At the FDA Rob Califf Will Champion Clinical Trials

Everyone wants to know what Rob Califf is going to do at the FDA. His critics say he’s going to hand the car keys over to industry and allow them to drive the agenda. Or, as one reporter tweeted:

Hey, is that the sound of the FDA approving things faster? Must be because the Senate is confirming Robert Califf as new FDA chief.

On the other hand, his supporters think he’ll improve the approval process, perhaps removing some unnecessary hoops through which industry is forced to jump but also adding rigor where necessary. (After all the drama of the past few weeks you can bet new opioid applications are going to be scrutinized very carefully under Califf.)  The big hope is that Califf, with his extensive insider knowledge, won’t be easily surprised or fooled by industry tricks.

I’ve been watching Robert Califf for 30 years, since he was a junior faculty member at Duke. I have no idea what he’ll actually do as FDA commissioner. But I’m pretty sure that he won’t abandon the one consistent theme and obsession of his entire career: clinical trials. He didn’t build the Duke Clinical Research Institute just to siphon money from industry, as some have argued. Instead he built an infrastructure to perform more and better clinical trials. I can’t imagine Califf commitment to clinical trials will now somehow be diminished.

So what does that suggest about what he’ll do at the FDA?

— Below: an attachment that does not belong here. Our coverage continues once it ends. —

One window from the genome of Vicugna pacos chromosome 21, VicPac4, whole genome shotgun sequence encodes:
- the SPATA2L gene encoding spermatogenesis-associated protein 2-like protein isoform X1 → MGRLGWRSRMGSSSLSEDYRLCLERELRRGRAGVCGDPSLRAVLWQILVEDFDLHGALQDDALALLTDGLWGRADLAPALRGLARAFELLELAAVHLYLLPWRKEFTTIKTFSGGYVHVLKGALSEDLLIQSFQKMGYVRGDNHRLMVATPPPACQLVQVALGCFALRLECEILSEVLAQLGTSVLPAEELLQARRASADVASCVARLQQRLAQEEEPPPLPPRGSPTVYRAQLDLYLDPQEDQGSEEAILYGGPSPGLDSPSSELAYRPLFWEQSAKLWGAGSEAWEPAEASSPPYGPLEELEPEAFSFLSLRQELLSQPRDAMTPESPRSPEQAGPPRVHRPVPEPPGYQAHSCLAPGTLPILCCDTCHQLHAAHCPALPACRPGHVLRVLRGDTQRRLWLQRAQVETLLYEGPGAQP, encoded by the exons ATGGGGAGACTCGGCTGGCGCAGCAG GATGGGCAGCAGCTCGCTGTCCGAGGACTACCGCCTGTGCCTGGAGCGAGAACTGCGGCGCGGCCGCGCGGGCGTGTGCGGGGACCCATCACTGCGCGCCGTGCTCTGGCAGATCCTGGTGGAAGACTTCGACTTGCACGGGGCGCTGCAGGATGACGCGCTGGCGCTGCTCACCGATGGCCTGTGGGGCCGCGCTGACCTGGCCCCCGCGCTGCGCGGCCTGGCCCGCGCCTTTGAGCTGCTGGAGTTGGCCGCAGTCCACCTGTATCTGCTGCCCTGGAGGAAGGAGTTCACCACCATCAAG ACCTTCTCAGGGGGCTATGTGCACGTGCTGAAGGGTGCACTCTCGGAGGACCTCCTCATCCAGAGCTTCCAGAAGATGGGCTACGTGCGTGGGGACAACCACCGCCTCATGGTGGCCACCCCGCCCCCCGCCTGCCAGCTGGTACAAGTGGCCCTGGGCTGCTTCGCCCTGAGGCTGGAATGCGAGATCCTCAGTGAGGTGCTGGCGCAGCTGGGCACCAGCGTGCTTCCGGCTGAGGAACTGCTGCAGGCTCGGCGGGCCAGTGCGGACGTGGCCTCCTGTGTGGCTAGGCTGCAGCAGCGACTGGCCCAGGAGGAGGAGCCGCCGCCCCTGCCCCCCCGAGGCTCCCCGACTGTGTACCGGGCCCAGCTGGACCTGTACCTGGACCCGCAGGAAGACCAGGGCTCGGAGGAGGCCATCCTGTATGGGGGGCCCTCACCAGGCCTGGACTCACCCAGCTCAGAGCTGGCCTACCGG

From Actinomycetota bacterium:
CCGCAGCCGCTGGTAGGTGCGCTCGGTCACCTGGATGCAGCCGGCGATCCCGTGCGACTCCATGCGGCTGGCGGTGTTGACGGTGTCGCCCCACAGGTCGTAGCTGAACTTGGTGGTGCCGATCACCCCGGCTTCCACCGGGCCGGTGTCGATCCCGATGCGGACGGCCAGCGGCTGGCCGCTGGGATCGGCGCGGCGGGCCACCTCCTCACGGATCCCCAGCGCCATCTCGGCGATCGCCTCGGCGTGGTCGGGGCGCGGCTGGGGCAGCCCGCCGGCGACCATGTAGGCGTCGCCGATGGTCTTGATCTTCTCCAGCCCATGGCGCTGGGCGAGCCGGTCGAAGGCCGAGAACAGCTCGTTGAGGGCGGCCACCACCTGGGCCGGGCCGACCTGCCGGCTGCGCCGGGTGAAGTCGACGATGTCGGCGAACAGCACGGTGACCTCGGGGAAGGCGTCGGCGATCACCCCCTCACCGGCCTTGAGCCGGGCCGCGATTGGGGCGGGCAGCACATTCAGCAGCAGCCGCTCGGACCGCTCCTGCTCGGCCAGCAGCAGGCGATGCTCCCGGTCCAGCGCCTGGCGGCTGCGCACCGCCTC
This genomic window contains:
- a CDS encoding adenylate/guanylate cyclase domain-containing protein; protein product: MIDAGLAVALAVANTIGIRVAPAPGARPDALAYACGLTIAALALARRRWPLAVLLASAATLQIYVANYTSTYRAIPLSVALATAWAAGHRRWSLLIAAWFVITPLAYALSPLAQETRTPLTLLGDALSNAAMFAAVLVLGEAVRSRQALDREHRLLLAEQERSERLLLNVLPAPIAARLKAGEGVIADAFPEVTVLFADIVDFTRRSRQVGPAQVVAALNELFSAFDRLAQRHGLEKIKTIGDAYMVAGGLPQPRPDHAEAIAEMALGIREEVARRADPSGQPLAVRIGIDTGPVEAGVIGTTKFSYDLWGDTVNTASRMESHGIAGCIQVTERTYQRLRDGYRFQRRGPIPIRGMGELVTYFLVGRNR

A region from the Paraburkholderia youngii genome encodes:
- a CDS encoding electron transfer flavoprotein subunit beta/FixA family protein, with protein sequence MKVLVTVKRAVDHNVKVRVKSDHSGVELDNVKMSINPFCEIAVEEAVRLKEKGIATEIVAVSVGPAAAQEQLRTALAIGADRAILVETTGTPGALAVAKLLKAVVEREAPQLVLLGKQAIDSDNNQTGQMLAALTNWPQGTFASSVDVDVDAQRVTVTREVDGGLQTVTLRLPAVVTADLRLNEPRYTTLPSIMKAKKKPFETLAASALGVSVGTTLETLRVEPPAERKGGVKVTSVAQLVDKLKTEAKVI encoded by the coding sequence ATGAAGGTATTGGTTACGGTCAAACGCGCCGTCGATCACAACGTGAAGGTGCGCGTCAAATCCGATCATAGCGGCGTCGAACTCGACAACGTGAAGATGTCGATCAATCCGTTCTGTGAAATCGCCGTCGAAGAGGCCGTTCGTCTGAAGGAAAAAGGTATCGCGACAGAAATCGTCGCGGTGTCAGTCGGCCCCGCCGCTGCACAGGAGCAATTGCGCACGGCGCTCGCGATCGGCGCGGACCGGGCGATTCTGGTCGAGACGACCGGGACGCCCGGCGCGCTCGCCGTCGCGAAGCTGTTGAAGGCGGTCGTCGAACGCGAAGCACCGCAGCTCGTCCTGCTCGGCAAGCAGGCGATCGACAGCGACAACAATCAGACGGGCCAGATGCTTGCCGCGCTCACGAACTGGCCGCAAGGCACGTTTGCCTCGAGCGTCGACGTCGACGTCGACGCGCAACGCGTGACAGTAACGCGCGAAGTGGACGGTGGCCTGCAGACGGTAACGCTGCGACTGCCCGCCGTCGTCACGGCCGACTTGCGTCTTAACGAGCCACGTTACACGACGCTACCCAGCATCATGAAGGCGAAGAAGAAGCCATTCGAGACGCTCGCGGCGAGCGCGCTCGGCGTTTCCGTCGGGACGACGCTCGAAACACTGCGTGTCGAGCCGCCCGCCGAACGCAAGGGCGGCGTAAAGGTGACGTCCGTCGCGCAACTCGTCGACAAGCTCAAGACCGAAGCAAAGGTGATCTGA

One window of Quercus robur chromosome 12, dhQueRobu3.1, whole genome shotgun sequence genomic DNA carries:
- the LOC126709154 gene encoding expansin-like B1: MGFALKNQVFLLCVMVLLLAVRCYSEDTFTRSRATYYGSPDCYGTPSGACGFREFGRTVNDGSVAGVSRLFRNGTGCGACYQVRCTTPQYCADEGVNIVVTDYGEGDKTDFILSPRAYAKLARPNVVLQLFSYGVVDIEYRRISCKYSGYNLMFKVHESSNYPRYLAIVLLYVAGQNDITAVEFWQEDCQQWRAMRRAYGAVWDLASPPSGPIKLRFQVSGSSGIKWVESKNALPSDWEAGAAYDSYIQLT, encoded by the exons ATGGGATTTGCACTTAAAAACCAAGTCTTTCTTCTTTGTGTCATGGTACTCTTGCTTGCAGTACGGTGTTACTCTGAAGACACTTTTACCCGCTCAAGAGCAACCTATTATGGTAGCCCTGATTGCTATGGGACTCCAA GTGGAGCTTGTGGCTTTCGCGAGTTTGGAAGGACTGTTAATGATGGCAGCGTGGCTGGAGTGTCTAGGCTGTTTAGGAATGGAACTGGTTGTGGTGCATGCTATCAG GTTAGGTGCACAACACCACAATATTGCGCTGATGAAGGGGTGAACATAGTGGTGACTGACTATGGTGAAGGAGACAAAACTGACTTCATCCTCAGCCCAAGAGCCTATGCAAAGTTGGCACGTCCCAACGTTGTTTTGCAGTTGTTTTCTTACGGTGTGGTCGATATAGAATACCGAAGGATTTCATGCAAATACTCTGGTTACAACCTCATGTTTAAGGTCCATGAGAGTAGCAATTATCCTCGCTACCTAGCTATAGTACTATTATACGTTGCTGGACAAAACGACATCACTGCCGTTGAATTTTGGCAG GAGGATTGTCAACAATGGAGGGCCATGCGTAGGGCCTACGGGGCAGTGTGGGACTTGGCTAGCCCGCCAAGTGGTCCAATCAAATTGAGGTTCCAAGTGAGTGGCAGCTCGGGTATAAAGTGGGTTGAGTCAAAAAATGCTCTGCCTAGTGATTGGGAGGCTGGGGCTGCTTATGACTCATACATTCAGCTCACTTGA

Randomized clinical trials (RCTs)will remain the cornerstone of drug approval. He will look askance at any attempt to short circuit the requirement for RCTs. If anything he may try to raise the bar for drug categories that have shaky support from clinical trials. Don’t expect him to rock the boat right away and raise the bar for cancer drugs and others that are politically sensitive. He’s politically savvy and he’ll wait his time before tackling something really controversial. But a few small incremental changes might give a hint of what may come if he settles in for the long haul in the next administration.

Califf is also acutely aware of the limitations and burdens of the current system, which sometimes seems to be collapsing under its own weight. RCTs have become enormously expensive and often don’t even provide much useful information by the time they’re done. Califf knows this first hand. After all, he was the PI of IMPROVE-IT, one of the longest lasting, controversial, and deeply frustrating trials in the history of cardiovascular medicine. There’s been a lot of quiet discussion in the last few years about using technology to improve and speed up clinical trials. I wouldn’t be surprised to see Califf support initiatives that will encourage the development of randomized registry trials, for instance.

At the European Society of Cardiology meeting last year Califf responded to critics of the FDA requirement that the makers of diet and diabetes drugs have to perform cardiovascular outcomes trials. He said that the FDA has taken the position that “we need to understand the long term risk of these drugs that people may need to take for a lifetime.” It’s unlikely Califf will change his mind about this.